Tips from Ronco's Founder on Marketing, Manufacturing and Money

Published by Cheryl V. Jackson, Special to Blue Sky Wait! There’s more from Ron Popeil?

Sure, there is. The pioneering inventor is in Chicago with his newest kitchen invention. And folks are eager to hear from him, crowding the Inventors Revue area of the International Home and Housewares Show at McCormick Place on Saturday for his “Inventing & Marketing — Don’t ‘Set It and Forget It’” keynote.

“I know something about creating a better mousetrap,” he said.

Popeil in 1964 founded Ronco, the iconic company featuring handy-dandy appliances marketed on TV. He sold more than $2 billion in products and made household names out of items such as Pocket Fisherman, Showtime Rotisserie and Mr. Microphone.

He sold the business in 2005 for about $55 million. Two years later, the company filed for Chapter 11 bankruptcy protection. CD3 Holdings, based in Austin, Texas, bought the company in 2011.

Popeil, 78, is at the show to find a buyer for his home turkey fryer, called Ron Popeil’s Olive Oil Fryer, complete with an infomercial testimonial from rapper Flavor Flav, which he shares on his Web site.

He offered these tips to the audience:

Evaluating the marketplace

“Making big things for the kitchen is not my thing. People have small kitchens. I don’t want them to put it under the counter. I don’t want them to put it in the garage, because if they do that, they’re not going to use it a lot.”

Solving a problem

“I’m always trying to create the best mousetrap I can, but first, you have to look at the size of the audience. Look at what’s in the industry.”

“I travel the world, and when I do, I go to the housewares sections and see what they have in the way of fryers. The audience is there.”

Making money

“I can focus my invention thoughts on something that sells for $20, or I can do it for $200. Those that focus on $15 or $10 or $20, do you know how many you have to sell to make any serious money? It’s not for me. If you have some abilities in the inventive area, try to focus on products that allow you a profit margin that you can, if you’re successful, make a lot of money.”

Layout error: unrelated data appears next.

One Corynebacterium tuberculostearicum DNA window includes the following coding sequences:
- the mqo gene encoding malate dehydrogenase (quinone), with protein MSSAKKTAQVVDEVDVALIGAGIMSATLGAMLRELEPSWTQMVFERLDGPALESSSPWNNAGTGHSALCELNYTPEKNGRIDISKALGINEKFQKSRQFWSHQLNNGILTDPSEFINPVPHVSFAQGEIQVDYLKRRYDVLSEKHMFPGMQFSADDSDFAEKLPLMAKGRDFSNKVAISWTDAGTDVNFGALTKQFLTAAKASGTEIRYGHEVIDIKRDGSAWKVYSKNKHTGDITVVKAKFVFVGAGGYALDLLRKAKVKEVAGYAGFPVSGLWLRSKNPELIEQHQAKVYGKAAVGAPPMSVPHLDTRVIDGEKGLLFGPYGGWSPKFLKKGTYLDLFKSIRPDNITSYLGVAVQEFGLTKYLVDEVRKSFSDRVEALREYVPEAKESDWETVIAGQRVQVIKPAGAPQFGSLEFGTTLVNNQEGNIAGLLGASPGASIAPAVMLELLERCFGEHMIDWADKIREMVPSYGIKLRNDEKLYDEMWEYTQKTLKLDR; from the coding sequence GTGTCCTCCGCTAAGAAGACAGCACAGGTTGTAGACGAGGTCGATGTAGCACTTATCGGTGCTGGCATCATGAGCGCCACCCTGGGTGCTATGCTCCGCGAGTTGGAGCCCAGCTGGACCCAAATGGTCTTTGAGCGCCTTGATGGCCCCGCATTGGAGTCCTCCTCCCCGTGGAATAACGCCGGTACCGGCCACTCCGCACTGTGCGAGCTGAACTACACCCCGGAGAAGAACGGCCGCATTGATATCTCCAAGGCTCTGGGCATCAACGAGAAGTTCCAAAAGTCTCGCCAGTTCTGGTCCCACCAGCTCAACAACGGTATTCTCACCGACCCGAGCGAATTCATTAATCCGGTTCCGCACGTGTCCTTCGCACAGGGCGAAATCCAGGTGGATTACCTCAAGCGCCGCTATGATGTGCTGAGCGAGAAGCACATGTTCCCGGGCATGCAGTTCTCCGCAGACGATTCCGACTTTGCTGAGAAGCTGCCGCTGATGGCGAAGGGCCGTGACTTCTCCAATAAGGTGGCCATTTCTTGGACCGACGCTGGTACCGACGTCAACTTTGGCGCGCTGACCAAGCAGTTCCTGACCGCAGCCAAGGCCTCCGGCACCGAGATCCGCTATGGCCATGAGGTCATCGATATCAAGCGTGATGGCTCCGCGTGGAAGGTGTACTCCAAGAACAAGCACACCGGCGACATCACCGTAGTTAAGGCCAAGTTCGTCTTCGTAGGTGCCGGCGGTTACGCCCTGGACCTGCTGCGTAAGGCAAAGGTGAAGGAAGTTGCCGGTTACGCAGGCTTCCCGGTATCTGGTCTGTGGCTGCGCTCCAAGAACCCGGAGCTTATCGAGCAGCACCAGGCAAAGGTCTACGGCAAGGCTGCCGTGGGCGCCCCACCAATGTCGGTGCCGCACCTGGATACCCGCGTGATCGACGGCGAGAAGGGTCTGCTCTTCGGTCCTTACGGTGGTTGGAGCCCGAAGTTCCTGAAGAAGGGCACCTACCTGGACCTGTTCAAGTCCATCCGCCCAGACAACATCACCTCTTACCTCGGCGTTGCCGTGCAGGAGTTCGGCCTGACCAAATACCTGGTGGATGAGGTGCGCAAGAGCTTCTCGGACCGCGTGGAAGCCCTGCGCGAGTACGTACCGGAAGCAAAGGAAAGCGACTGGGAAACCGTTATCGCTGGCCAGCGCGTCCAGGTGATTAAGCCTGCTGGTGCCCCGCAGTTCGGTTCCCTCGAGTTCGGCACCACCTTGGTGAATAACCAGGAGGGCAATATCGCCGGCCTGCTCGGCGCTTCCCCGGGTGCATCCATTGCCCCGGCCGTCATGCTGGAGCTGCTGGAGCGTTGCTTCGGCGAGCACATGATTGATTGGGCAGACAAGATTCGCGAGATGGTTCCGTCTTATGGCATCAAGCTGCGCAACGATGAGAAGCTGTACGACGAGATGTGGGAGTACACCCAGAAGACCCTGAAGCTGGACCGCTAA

The prototype

“Create a product that’s user-friendly to the customer.”

“We fried 30,000 pounds of turkey to make sure we delivered the promise of being user-friendly and that the cost is right. And if the prices is $500, no one’s going to buy it.”

The Web site for his new Olive Oil Fryer (oliveoilfryer.com) advertises a price of four $39.95 payments.

Finding manufacturers

“You attempt to find manufacturers that produce in the same category as what you’re doing.

“Never do one manufacturer. You have to have two. It’s very important in my world. Both manufacturers should not know the name of the other guy. Both should know that there’s someone else making it at the same time that they’re making it.

“When they first start to make the product, if they don’t make any money, they will stop making the product. If one falls out, you can go to the other one.”

Safety checks

“Underwriting Laboratories may cause you to change the design of your product to meet their regulations. Safety agencies around the world use Underwriter Laboratory regulations. If you don’t have a safety agency behind your electrical product, the retailer is not going to take on the liability of carrying it. It’s effectively dead.”

TV vs. retail

“If you’re in the infomercial or direct-TV business, don’t go to retail. Stay out of retail as long as you can. Keep building up the advertising and the demand. You’re making money while you’re doing it.”

 

NewsCourtney Healy